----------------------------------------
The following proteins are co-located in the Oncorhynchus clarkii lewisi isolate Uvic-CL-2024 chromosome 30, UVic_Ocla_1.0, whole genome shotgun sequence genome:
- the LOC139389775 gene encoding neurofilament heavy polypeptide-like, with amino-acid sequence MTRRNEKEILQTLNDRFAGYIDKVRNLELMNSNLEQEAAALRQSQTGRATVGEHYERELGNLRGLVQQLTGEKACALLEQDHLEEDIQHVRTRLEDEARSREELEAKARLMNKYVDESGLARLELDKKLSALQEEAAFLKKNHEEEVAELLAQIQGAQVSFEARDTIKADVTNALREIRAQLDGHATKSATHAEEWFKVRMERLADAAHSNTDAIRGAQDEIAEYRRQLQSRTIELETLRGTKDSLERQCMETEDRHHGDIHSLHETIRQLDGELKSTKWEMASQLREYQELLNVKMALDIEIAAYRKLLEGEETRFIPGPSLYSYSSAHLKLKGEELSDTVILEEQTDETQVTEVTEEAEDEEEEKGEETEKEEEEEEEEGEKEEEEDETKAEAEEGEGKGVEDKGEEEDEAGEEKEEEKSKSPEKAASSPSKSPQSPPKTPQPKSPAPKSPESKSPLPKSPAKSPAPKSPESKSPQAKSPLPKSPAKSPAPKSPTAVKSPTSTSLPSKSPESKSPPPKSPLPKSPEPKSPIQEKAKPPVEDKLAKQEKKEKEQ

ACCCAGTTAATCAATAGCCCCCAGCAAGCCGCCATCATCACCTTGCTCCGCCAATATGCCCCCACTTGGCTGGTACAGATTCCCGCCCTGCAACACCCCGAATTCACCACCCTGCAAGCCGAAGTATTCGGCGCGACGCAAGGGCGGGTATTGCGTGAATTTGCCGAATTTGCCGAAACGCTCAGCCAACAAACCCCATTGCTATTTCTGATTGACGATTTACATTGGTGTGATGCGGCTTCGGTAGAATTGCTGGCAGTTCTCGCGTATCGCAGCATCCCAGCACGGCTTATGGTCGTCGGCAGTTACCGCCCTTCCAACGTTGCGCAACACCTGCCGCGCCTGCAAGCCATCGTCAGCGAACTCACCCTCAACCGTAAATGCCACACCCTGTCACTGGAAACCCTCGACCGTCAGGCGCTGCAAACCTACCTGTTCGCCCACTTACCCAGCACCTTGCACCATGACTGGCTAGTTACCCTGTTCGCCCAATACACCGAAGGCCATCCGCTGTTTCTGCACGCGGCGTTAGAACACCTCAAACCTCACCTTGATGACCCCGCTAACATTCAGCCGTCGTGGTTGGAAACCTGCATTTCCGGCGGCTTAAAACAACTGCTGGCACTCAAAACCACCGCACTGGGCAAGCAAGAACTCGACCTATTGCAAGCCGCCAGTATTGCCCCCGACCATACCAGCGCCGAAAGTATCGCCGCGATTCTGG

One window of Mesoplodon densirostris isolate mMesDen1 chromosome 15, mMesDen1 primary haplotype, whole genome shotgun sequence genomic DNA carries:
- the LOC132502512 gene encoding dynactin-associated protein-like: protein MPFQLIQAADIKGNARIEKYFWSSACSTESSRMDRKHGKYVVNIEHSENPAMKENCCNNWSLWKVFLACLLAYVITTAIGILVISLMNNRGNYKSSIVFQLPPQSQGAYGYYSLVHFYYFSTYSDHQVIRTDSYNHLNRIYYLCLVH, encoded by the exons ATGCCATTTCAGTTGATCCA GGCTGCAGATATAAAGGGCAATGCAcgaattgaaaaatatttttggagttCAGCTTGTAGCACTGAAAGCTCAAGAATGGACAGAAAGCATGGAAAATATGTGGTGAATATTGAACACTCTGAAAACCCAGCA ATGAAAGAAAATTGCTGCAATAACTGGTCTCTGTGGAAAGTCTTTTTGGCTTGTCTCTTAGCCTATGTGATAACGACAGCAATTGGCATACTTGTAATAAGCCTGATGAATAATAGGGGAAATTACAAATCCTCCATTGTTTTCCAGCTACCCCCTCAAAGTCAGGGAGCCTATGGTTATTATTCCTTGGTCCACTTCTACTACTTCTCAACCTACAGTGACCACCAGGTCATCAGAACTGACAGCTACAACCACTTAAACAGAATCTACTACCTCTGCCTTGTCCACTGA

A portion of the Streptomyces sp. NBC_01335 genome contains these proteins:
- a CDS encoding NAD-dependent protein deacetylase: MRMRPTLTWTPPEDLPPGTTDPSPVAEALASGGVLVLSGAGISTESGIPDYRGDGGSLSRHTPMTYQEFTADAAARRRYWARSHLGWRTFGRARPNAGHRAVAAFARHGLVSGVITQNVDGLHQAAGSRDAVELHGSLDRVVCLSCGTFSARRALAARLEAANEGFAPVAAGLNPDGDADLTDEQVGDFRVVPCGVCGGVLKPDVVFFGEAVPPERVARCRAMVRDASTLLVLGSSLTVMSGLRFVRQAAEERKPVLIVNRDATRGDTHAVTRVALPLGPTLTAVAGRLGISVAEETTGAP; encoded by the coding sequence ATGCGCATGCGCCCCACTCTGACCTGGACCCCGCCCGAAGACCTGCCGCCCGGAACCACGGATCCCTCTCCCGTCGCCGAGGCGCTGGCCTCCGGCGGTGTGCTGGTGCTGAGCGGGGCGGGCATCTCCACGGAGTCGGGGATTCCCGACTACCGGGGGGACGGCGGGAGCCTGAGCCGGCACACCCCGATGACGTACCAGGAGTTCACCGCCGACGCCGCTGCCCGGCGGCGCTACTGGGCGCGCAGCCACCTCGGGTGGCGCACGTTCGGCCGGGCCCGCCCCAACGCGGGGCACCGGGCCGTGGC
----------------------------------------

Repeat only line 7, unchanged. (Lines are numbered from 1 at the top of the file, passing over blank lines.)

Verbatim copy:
- a CDS encoding NAD-dependent protein deacetylase: MRMRPTLTWTPPEDLPPGTTDPSPVAEALASGGVLVLSGAGISTESGIPDYRGDGGSLSRHTPMTYQEFTADAAARRRYWARSHLGWRTFGRARPNAGHRAVAAFARHGLVSGVITQNVDGLHQAAGSRDAVELHGSLDRVVCLSCGTFSARRALAARLEAANEGFAPVAAGLNPDGDADLTDEQVGDFRVVPCGVCGGVLKPDVVFFGEAVPPERVARCRAMVRDASTLLVLGSSLTVMSGLRFVRQAAEERKPVLIVNRDATRGDTHAVTRVALPLGPTLTAVAGRLGISVAEETTGAP; encoded by the coding sequence ATGCGCATGCGCCCCACTCTGACCTGGACCCCGCCCGAAGACCTGCCGCCCGGAACCACGGATCCCTCTCCCGTCGCCGAGGCGCTGGCCTCCGGCGGTGTGCTGGTGCTGAGCGGGGCGGGCATCTCCACGGAGTCGGGGATTCCCGACTACCGGGGGGACGGCGGGAGCCTGAGCCGGCACACCCCGATGACGTACCAGGAGTTCACCGCCGACGCCGCTGCCCGGCGGCGCTACTGGGCGCGCAGCCACCTCGGGTGGCGCACGTTCGGCCGGGCCCGCCCCAACGCGGGGCACCGGGCCGTGGC